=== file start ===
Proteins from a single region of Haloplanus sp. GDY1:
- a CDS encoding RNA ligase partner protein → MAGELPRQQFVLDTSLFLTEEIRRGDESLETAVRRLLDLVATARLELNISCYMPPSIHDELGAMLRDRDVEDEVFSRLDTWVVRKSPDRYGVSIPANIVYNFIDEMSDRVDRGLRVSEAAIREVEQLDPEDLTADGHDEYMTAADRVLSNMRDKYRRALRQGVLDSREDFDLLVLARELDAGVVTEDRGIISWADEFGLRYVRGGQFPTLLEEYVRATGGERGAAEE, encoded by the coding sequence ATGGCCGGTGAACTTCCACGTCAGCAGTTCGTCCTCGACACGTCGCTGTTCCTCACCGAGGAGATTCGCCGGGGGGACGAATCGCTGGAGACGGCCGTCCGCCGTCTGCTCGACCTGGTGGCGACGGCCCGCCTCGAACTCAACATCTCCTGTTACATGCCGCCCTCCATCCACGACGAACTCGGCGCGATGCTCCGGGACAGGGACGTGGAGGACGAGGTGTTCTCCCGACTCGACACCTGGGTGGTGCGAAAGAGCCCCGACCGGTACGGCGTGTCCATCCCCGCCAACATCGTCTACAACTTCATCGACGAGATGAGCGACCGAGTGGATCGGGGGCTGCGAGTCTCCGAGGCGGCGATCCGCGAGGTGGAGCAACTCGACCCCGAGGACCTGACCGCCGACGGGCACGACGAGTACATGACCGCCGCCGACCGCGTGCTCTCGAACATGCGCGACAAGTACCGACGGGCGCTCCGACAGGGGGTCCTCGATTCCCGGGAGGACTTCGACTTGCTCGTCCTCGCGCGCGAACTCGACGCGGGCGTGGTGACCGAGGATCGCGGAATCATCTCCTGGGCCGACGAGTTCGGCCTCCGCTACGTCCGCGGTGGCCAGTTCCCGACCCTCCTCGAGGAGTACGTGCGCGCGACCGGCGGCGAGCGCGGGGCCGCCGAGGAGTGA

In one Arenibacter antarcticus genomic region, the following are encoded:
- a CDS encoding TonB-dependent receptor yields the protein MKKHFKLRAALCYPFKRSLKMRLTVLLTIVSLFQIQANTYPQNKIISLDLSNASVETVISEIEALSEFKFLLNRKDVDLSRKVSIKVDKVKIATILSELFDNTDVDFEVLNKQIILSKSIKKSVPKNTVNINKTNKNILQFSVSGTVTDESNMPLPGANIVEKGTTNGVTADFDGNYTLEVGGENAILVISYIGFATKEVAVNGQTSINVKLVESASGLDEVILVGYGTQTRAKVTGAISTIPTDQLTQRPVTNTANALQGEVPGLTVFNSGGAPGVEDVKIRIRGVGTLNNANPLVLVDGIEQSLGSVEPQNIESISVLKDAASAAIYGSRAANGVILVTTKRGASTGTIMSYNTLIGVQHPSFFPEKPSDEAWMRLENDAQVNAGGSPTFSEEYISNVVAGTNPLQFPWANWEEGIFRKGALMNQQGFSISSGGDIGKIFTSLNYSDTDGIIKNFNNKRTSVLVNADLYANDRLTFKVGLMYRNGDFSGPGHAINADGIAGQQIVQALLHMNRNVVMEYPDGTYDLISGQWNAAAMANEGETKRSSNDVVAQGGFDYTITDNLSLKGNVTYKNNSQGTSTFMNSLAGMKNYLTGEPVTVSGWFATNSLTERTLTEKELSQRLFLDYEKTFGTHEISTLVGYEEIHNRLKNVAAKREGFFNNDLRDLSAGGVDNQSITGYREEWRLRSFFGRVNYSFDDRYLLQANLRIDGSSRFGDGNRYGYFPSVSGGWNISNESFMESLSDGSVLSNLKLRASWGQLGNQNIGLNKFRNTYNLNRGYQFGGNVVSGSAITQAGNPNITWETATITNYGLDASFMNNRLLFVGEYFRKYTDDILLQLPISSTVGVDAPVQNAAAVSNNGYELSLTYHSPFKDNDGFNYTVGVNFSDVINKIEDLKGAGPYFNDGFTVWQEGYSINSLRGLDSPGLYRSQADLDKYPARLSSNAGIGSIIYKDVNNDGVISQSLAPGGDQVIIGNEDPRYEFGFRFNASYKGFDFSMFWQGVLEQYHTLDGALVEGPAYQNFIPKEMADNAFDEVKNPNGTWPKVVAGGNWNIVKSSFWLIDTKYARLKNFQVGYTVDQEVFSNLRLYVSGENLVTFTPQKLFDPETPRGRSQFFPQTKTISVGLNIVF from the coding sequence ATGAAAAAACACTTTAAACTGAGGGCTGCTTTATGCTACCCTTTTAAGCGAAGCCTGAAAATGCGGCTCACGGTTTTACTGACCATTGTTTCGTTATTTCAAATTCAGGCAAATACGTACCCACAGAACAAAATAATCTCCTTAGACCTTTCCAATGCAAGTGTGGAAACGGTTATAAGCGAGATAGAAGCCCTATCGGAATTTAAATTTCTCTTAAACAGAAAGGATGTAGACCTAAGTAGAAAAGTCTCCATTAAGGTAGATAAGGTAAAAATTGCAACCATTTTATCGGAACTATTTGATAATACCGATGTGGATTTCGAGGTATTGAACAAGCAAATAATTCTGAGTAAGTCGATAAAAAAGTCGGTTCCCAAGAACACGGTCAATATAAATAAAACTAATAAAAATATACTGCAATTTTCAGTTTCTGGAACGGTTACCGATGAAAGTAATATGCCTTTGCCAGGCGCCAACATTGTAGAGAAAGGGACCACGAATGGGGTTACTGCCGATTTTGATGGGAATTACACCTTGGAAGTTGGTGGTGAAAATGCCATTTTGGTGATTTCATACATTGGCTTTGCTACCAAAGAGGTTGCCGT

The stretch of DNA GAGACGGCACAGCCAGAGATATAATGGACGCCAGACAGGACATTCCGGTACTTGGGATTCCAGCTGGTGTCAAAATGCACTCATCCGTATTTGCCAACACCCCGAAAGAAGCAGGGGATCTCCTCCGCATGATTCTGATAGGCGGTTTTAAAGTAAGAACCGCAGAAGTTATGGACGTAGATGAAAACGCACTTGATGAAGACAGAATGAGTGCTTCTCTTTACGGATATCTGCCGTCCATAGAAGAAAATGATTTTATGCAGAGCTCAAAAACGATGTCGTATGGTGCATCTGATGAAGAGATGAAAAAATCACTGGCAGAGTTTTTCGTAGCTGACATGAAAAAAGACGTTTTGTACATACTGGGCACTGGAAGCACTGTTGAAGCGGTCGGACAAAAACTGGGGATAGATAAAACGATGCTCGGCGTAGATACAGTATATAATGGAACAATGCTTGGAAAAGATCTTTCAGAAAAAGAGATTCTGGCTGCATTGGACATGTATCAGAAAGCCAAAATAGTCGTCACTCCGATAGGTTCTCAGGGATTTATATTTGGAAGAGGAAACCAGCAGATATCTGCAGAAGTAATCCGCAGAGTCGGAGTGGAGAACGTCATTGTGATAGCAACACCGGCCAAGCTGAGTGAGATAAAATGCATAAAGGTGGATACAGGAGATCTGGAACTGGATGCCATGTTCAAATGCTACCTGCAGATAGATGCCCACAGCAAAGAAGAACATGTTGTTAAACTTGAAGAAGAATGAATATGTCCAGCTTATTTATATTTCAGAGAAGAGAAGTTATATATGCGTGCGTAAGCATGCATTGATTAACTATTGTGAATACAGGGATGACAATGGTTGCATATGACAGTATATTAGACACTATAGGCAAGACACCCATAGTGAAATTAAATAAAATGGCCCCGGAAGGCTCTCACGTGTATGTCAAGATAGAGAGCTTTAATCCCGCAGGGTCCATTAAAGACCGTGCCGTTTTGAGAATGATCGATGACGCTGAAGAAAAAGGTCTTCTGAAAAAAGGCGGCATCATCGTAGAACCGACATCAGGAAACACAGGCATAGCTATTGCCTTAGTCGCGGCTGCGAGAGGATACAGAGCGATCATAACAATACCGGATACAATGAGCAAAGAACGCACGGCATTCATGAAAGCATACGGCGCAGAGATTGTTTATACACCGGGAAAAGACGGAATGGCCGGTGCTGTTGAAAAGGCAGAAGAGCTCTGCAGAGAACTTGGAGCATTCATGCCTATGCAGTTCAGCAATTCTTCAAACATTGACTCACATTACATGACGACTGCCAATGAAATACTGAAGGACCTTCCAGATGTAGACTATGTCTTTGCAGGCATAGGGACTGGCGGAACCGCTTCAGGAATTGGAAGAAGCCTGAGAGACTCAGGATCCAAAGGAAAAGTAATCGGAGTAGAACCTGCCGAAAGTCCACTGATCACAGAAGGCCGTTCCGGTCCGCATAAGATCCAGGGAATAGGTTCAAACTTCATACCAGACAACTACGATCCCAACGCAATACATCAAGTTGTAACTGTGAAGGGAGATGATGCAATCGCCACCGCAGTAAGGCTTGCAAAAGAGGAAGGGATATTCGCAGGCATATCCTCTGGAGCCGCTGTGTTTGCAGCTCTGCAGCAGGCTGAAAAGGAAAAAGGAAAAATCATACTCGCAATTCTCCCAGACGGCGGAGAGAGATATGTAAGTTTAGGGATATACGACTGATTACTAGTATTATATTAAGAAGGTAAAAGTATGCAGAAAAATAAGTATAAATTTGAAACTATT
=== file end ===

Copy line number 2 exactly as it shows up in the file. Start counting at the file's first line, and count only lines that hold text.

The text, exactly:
- a CDS encoding RNA ligase partner protein → MAGELPRQQFVLDTSLFLTEEIRRGDESLETAVRRLLDLVATARLELNISCYMPPSIHDELGAMLRDRDVEDEVFSRLDTWVVRKSPDRYGVSIPANIVYNFIDEMSDRVDRGLRVSEAAIREVEQLDPEDLTADGHDEYMTAADRVLSNMRDKYRRALRQGVLDSREDFDLLVLARELDAGVVTEDRGIISWADEFGLRYVRGGQFPTLLEEYVRATGGERGAAEE, encoded by the coding sequence ATGGCCGGTGAACTTCCACGTCAGCAGTTCGTCCTCGACACGTCGCTGTTCCTCACCGAGGAGATTCGCCGGGGGGACGAATCGCTGGAGACGGCCGTCCGCCGTCTGCTCGACCTGGTGGCGACGGCCCGCCTCGAACTCAACATCTCCTGTTACATGCCGCCCTCCATCCACGACGAACTCGGCGCGATGCTCCGGGACAGGGACGTGGAGGACGAGGTGTTCTCCCGACTCGACACCTGGGTGGTGCGAAAGAGCCCCGACCGGTACGGCGTGTCCATCCCCGCCAACATCGTCTACAACTTCATCGACGAGATGAGCGACCGAGTGGATCGGGGGCTGCGAGTCTCCGAGGCGGCGATCCGCGAGGTGGAGCAACTCGACCCCGAGGACCTGACCGCCGACGGGCACGACGAGTACATGACCGCCGCCGACCGCGTGCTCTCGAACATGCGCGACAAGTACCGACGGGCGCTCCGACAGGGGGTCCTCGATTCCCGGGAGGACTTCGACTTGCTCGTCCTCGCGCGCGAACTCGACGCGGGCGTGGTGACCGAGGATCGCGGAATCATCTCCTGGGCCGACGAGTTCGGCCTCCGCTACGTCCGCGGTGGCCAGTTCCCGACCCTCCTCGAGGAGTACGTGCGCGCGACCGGCGGCGAGCGCGGGGCCGCCGAGGAGTGA